Having savings makes good sense, but it can be hard to work out which is the most suitable savings account to home your money in.
Some accounts let you withdraw money you’ve put in, others don’t. You pay tax on the interest you get from some accounts, but not on others.
If you’re new to the world of savings, it helps to know a couple of things to look out for so that you don’t end up putting your money somewhere unsuitable for what you’re saving for.
So, here are some of the things to look for in a savings account.
When you compare savings accounts, whether they’re easy access accounts, fixed rate bonds or cash ISAs, you’ll see they all have an interest rate shown as an Annual Equivalent Rate.
Generally speaking, the higher the rate, the more your money will earn in interest. Make sure to watch out for any bonuses which might inflate the rate for an introductory period, often 12 months.
For example an account paying 3.50% might have a 12 month bonus of 2.50%, which means the rate drops to a less impressive 1.00% after a year. Of course it can be worth taking advantage of this but be prepared to move your money again once the bonus period ends.
Income tax is payable of interest earned from savings. That means basic rate taxpayers lose 20% of their return, while those in the higher-rate or top tax brackets lose 40% and 50% respectively.
However, if you save your money in a cash ISA, interest is paid tax-free. You can invest up to £5,640 in a cash ISA this tax year (which ends on April 5 2013). If you are a taxpayer, an ISA should therefore be the first port of call for your savings.
Accounts with the most lucrative looking rates sometimes come with a minimum investment or deposit. Many accounts can be opened with as little as £1, but some require a minimum of £5,000 or more.
Regular saver accounts require that you make at least one deposit per month, so if you can’t commit to putting that money aside each month – a regular savings account might not be the best fit.
Instant access or easy access accounts are straight-forward, allowing you to deposit and withdraw money from the account as you please.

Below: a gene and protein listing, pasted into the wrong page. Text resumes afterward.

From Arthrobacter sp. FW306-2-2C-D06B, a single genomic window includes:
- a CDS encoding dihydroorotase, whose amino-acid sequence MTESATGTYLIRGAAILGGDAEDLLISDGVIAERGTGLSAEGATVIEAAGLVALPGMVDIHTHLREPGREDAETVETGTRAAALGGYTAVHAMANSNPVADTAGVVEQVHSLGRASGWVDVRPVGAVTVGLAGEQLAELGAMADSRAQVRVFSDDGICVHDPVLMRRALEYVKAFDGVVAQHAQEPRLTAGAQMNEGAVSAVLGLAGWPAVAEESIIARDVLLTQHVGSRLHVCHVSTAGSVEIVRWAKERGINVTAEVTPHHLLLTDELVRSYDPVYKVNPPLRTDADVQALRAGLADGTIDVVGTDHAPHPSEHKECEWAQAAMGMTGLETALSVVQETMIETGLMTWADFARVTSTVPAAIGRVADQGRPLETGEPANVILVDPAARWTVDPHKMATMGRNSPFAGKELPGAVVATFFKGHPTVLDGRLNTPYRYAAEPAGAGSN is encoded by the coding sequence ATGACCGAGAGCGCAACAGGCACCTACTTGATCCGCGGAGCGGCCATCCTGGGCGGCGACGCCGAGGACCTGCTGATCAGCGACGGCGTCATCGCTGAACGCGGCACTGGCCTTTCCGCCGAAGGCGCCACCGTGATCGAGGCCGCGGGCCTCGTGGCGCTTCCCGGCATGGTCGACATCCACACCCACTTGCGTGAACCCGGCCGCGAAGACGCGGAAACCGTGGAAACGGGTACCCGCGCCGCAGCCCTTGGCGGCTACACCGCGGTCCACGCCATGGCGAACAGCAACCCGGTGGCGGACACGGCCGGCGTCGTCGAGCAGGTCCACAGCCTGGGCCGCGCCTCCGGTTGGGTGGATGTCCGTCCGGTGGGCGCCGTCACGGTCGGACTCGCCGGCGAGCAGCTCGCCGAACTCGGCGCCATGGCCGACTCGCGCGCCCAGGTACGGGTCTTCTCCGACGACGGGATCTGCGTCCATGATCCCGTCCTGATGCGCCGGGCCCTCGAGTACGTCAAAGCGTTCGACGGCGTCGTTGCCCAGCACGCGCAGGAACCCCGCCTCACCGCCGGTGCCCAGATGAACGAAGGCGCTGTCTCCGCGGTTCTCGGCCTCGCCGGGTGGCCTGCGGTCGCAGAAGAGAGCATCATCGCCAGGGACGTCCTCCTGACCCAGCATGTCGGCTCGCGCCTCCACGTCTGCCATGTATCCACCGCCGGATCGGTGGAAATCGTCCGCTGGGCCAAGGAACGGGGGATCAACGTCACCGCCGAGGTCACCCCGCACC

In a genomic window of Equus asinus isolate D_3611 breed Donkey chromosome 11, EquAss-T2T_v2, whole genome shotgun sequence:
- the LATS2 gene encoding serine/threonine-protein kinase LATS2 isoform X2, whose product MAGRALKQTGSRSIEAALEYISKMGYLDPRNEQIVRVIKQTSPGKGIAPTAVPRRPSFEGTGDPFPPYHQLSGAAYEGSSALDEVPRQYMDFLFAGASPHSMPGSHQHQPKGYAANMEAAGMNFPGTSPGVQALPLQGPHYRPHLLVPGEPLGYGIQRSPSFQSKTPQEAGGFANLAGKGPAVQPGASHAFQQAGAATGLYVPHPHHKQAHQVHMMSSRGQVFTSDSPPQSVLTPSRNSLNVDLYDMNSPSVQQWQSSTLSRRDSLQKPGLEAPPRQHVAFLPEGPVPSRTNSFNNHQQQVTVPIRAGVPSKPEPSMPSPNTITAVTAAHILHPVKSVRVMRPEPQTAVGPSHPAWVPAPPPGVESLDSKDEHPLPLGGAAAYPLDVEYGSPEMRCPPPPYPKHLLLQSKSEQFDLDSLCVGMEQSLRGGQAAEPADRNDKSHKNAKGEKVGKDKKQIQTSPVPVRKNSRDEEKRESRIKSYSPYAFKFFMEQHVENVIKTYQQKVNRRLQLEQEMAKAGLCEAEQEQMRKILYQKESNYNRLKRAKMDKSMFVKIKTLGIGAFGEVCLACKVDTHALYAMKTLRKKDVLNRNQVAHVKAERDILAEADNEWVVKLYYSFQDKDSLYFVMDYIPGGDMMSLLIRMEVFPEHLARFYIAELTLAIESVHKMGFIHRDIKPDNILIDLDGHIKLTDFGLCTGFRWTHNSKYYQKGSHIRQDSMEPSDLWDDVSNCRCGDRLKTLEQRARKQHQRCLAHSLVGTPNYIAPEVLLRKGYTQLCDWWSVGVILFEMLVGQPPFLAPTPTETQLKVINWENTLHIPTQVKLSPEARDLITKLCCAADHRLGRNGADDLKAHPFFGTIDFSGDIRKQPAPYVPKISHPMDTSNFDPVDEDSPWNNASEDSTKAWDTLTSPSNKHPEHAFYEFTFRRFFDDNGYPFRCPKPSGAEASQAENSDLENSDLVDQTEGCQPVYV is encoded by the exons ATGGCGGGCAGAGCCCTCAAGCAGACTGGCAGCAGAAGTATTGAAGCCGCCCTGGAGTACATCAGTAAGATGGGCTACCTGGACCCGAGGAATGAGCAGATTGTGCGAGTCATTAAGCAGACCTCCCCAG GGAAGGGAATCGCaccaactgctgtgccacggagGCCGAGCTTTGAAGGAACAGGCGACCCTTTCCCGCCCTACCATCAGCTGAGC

Notice accounts grant you access to you money subject to a notice period, up to 120 days in some cases. Notice accounts typically have higher rates than easy access accounts, but they are less flexible. If you’re likely to need your money immediately then they won’t be suitable for you.
You may be able to earn more with a fixed rate account, often called a fixed rate bond, which pays a set amount for a fixed term. However, most fixed rate bonds don’t allow you to access your money during the fixed term. Some will allow access although there will be a penalty for making a withdrawal – this is usually loss of interest.
The other access issue to consider is how you physically get hold of your cash. Some accounts let you manage your savings online or by phone, whereas others are managed at branches or by post only.
Other things to consider
If you’re planning on investing in an ISA and want to transfer your ISA savings from previous years, you’ll have to pick an account which accepts transfers in.
Also, some ISAs are only available to the provider’s existing customers.
If you have a considerable sum to put into savings, it may be worth spreading your savings over several accounts.
The Financial Services Compensation Scheme protects the first £85,000 you invest in a single institution (£170,000 for accounts in joint names), so if you’re looking to put away more than this in savings you might want to consider spreading it between different providers.